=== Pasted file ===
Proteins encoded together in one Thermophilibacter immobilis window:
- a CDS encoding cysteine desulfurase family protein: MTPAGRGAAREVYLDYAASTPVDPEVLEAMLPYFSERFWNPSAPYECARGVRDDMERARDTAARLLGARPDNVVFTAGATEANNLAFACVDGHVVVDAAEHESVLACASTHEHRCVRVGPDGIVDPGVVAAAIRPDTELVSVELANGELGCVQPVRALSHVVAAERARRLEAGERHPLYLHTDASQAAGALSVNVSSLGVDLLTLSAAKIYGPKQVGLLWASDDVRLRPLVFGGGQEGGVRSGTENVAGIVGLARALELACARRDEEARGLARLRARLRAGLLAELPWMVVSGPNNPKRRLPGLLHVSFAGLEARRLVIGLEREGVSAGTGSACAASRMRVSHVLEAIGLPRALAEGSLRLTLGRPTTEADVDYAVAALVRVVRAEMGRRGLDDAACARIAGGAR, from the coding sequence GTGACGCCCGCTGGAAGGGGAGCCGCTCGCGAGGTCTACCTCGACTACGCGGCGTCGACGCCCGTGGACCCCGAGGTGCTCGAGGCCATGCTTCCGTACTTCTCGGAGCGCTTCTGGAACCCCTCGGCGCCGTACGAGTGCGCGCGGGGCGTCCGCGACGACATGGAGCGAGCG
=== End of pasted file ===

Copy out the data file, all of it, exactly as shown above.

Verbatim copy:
Proteins encoded together in one Thermophilibacter immobilis window:
- a CDS encoding cysteine desulfurase family protein: MTPAGRGAAREVYLDYAASTPVDPEVLEAMLPYFSERFWNPSAPYECARGVRDDMERARDTAARLLGARPDNVVFTAGATEANNLAFACVDGHVVVDAAEHESVLACASTHEHRCVRVGPDGIVDPGVVAAAIRPDTELVSVELANGELGCVQPVRALSHVVAAERARRLEAGERHPLYLHTDASQAAGALSVNVSSLGVDLLTLSAAKIYGPKQVGLLWASDDVRLRPLVFGGGQEGGVRSGTENVAGIVGLARALELACARRDEEARGLARLRARLRAGLLAELPWMVVSGPNNPKRRLPGLLHVSFAGLEARRLVIGLEREGVSAGTGSACAASRMRVSHVLEAIGLPRALAEGSLRLTLGRPTTEADVDYAVAALVRVVRAEMGRRGLDDAACARIAGGAR, from the coding sequence GTGACGCCCGCTGGAAGGGGAGCCGCTCGCGAGGTCTACCTCGACTACGCGGCGTCGACGCCCGTGGACCCCGAGGTGCTCGAGGCCATGCTTCCGTACTTCTCGGAGCGCTTCTGGAACCCCTCGGCGCCGTACGAGTGCGCGCGGGGCGTCCGCGACGACATGGAGCGAGCG